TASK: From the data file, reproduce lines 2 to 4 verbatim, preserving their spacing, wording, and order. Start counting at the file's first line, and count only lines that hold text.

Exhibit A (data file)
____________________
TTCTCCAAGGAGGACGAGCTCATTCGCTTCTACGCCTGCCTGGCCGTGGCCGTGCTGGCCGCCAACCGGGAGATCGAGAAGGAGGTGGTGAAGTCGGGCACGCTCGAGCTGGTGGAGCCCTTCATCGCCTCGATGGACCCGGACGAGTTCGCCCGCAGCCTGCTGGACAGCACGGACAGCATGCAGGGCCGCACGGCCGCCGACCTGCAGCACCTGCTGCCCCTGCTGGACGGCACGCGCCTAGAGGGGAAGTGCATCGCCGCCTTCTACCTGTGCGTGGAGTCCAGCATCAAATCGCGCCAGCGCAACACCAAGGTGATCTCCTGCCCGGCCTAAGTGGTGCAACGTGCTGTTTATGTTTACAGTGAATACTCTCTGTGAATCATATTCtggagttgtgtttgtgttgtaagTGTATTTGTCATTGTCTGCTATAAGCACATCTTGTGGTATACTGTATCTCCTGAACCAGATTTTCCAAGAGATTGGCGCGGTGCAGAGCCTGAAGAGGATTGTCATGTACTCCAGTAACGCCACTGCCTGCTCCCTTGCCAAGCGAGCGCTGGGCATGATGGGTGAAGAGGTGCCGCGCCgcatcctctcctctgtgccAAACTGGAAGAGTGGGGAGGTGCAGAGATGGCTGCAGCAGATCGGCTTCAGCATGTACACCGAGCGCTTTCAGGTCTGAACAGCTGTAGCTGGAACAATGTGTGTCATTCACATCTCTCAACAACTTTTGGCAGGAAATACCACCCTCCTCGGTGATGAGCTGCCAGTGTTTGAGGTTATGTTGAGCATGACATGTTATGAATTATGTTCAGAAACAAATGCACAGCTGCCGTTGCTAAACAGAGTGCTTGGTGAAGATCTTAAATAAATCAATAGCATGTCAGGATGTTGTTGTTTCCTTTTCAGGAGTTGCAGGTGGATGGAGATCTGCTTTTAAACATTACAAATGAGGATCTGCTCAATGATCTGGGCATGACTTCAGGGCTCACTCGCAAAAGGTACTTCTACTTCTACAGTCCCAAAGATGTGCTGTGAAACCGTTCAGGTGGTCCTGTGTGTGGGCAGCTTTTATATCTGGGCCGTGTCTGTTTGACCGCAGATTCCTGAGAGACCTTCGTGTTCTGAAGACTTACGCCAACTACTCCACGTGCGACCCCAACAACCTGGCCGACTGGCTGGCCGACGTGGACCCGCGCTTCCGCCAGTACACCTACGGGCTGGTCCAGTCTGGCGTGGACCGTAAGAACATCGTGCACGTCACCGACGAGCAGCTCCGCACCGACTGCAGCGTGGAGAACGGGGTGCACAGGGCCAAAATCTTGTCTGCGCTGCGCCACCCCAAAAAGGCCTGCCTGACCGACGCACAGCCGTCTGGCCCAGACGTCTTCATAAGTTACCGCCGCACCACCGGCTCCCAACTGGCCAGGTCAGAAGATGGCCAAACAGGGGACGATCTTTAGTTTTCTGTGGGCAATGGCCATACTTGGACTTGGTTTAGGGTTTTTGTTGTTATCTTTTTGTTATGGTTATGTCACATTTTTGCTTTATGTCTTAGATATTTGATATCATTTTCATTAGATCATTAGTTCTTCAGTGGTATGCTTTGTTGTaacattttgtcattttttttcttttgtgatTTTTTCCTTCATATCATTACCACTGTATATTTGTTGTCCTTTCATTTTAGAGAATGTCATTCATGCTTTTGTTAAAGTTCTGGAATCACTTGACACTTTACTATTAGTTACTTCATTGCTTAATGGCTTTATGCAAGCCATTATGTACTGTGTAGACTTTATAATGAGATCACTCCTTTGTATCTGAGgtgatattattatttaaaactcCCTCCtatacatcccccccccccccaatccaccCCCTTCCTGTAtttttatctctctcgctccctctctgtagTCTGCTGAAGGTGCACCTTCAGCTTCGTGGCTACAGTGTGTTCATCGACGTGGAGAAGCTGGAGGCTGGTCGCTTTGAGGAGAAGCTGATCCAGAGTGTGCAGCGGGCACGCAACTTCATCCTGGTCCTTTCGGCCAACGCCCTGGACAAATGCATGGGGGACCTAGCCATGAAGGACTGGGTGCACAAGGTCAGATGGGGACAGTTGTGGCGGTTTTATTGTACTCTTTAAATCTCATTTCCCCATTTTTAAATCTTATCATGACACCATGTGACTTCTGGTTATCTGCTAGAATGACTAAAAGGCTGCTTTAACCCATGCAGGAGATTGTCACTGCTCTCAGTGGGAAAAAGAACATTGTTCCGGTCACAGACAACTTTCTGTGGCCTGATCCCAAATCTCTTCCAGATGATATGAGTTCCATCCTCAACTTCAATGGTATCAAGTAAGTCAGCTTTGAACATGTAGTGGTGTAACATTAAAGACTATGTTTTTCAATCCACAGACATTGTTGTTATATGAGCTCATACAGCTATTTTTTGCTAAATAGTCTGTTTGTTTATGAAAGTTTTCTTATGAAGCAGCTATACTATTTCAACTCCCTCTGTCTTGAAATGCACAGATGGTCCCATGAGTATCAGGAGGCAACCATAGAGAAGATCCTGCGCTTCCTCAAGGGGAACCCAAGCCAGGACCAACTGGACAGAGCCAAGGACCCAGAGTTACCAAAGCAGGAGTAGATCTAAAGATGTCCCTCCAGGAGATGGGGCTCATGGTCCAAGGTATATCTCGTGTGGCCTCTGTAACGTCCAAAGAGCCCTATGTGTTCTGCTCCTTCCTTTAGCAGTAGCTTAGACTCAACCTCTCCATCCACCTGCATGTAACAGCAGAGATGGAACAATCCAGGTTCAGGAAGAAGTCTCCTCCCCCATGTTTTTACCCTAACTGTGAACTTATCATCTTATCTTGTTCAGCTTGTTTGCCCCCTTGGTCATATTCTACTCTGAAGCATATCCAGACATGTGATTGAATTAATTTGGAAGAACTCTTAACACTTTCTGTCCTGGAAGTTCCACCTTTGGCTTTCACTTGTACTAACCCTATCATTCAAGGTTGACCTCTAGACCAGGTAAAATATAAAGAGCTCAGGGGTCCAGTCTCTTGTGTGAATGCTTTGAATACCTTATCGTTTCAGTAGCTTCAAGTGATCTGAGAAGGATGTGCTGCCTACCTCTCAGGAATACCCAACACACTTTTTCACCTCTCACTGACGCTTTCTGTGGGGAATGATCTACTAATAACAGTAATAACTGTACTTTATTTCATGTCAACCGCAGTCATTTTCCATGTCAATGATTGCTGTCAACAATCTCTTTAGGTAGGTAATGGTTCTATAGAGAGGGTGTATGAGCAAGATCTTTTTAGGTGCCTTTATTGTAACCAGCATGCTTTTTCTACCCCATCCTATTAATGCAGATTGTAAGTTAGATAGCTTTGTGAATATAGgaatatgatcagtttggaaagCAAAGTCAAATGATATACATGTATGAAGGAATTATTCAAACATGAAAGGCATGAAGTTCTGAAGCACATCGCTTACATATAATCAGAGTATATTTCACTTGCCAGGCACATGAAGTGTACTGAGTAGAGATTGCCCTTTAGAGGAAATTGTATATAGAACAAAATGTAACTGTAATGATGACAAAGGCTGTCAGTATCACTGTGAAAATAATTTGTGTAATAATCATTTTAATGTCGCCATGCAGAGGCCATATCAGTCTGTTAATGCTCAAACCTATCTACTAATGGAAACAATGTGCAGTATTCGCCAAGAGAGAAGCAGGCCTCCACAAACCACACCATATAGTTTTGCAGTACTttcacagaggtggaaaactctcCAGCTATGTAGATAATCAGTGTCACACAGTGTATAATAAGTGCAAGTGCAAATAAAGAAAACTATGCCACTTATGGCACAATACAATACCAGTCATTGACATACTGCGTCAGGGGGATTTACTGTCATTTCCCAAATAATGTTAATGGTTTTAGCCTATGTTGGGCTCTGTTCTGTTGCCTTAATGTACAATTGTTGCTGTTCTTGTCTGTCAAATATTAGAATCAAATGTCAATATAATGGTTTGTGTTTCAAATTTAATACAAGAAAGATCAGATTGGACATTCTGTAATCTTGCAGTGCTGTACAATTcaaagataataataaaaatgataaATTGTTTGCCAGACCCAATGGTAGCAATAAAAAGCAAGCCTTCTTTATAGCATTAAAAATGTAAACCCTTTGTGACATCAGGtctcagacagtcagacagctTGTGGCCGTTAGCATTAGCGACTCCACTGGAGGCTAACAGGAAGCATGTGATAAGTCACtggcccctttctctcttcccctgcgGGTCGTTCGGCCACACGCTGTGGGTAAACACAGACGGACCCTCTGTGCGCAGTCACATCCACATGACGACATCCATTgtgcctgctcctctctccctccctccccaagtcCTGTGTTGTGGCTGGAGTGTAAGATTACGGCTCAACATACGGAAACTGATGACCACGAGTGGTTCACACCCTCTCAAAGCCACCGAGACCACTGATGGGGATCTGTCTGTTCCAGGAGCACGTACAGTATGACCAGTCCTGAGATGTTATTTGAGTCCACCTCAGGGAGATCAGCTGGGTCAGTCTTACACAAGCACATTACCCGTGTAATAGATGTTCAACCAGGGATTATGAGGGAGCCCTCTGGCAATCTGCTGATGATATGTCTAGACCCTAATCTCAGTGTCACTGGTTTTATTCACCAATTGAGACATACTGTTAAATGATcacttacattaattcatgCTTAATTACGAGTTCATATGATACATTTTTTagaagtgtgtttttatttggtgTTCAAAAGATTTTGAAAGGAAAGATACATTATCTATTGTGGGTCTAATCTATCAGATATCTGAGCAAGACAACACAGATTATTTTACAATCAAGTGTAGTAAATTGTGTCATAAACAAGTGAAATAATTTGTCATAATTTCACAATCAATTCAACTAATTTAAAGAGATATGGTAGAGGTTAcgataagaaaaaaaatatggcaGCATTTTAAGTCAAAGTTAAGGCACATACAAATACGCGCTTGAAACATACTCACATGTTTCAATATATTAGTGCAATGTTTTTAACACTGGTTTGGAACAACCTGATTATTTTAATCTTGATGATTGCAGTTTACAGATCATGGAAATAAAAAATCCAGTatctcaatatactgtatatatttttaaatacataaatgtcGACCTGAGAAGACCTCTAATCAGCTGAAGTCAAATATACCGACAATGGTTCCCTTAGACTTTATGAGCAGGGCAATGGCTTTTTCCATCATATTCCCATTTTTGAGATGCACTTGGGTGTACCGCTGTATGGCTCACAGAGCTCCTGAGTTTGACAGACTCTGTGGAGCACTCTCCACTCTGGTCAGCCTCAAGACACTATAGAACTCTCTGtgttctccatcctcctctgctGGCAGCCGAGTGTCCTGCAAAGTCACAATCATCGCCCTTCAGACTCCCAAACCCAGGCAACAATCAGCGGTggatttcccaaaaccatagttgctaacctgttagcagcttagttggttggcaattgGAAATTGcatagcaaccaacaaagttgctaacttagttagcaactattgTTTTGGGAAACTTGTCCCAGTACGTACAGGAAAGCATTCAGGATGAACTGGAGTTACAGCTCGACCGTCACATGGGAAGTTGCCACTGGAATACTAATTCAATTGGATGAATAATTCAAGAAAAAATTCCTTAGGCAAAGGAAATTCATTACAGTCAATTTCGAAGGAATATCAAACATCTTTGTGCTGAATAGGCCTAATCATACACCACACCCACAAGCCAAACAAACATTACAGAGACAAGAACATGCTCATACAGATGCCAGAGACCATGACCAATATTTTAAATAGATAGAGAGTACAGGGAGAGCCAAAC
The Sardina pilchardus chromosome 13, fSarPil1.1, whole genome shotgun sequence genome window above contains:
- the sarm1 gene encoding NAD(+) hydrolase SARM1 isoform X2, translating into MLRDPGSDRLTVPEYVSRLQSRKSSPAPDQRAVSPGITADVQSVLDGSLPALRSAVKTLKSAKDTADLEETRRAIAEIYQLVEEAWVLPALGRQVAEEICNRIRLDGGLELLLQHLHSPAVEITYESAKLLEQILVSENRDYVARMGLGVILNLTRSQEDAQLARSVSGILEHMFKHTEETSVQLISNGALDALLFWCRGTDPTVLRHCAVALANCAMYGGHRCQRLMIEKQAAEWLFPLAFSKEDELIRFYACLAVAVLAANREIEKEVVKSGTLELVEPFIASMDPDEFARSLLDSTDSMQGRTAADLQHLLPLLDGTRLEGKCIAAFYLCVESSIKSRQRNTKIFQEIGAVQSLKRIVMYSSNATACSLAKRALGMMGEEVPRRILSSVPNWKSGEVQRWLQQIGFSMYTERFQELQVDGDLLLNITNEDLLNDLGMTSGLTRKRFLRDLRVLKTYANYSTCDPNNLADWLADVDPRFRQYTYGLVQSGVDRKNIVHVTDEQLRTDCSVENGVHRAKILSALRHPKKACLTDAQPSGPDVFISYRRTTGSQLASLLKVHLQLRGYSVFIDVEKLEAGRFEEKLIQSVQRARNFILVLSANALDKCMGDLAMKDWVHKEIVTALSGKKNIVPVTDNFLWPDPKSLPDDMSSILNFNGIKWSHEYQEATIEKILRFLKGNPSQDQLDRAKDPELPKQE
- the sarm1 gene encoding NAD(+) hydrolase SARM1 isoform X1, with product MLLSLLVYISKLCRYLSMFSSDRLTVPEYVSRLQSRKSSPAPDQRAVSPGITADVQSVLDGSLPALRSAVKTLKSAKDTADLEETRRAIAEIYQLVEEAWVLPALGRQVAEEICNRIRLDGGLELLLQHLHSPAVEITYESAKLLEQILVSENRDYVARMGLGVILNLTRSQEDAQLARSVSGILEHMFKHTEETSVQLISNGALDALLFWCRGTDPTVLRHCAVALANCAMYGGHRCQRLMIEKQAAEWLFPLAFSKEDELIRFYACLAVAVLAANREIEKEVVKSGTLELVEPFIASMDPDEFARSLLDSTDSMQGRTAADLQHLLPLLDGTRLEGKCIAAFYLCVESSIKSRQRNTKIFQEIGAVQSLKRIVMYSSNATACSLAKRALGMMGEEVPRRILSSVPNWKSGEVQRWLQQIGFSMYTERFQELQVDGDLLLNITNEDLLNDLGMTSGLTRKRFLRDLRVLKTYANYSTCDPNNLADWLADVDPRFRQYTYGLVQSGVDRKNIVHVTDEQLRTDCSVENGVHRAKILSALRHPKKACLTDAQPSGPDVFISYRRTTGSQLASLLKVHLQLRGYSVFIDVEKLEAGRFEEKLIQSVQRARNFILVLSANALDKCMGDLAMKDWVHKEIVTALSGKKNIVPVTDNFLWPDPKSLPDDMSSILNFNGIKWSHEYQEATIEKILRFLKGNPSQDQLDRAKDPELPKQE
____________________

The Sardina pilchardus chromosome 13, fSarPil1.1, whole genome shotgun sequence genome window above contains:
- the sarm1 gene encoding NAD(+) hydrolase SARM1 isoform X2, translating into MLRDPGSDRLTVPEYVSRLQSRKSSPAPDQRAVSPGITADVQSVLDGSLPALRSAVKTLKSAKDTADLEETRRAIAEIYQLVEEAWVLPALGRQVAEEICNRIRLDGGLELLLQHLHSPAVEITYESAKLLEQILVSENRDYVARMGLGVILNLTRSQEDAQLARSVSGILEHMFKHTEETSVQLISNGALDALLFWCRGTDPTVLRHCAVALANCAMYGGHRCQRLMIEKQAAEWLFPLAFSKEDELIRFYACLAVAVLAANREIEKEVVKSGTLELVEPFIASMDPDEFARSLLDSTDSMQGRTAADLQHLLPLLDGTRLEGKCIAAFYLCVESSIKSRQRNTKIFQEIGAVQSLKRIVMYSSNATACSLAKRALGMMGEEVPRRILSSVPNWKSGEVQRWLQQIGFSMYTERFQELQVDGDLLLNITNEDLLNDLGMTSGLTRKRFLRDLRVLKTYANYSTCDPNNLADWLADVDPRFRQYTYGLVQSGVDRKNIVHVTDEQLRTDCSVENGVHRAKILSALRHPKKACLTDAQPSGPDVFISYRRTTGSQLASLLKVHLQLRGYSVFIDVEKLEAGRFEEKLIQSVQRARNFILVLSANALDKCMGDLAMKDWVHKEIVTALSGKKNIVPVTDNFLWPDPKSLPDDMSSILNFNGIKWSHEYQEATIEKILRFLKGNPSQDQLDRAKDPELPKQE
- the sarm1 gene encoding NAD(+) hydrolase SARM1 isoform X1, with product MLLSLLVYISKLCRYLSMFSSDRLTVPEYVSRLQSRKSSPAPDQRAVSPGITADVQSVLDGSLPALRSAVKTLKSAKDTADLEETRRAIAEIYQLVEEAWVLPALGRQVAEEICNRIRLDGGLELLLQHLHSPAVEITYESAKLLEQILVSENRDYVARMGLGVILNLTRSQEDAQLARSVSGILEHMFKHTEETSVQLISNGALDALLFWCRGTDPTVLRHCAVALANCAMYGGHRCQRLMIEKQAAEWLFPLAFSKEDELIRFYACLAVAVLAANREIEKEVVKSGTLELVEPFIASMDPDEFARSLLDSTDSMQGRTAADLQHLLPLLDGTRLEGKCIAAFYLCVESSIKSRQRNTKIFQEIGAVQSLKRIVMYSSNATACSLAKRALGMMGEEVPRRILSSVPNWKSGEVQRWLQQIGFSMYTERFQELQVDGDLLLNITNEDLLNDLGMTSGLTRKRFLRDLRVLKTYANYSTCDPNNLADWLADVDPRFRQYTYGLVQSGVDRKNIVHVTDEQLRTDCSVENGVHRAKILSALRHPKKACLTDAQPSGPDVFISYRRTTGSQLASLLKVHLQLRGYSVFIDVEKLEAGRFEEKLIQSVQRARNFILVLSANALDKCMGDLAMKDWVHKEIVTALSGKKNIVPVTDNFLWPDPKSLPDDMSSILNFNGIKWSHEYQEATIEKILRFLKGNPSQDQLDRAKDPELPKQE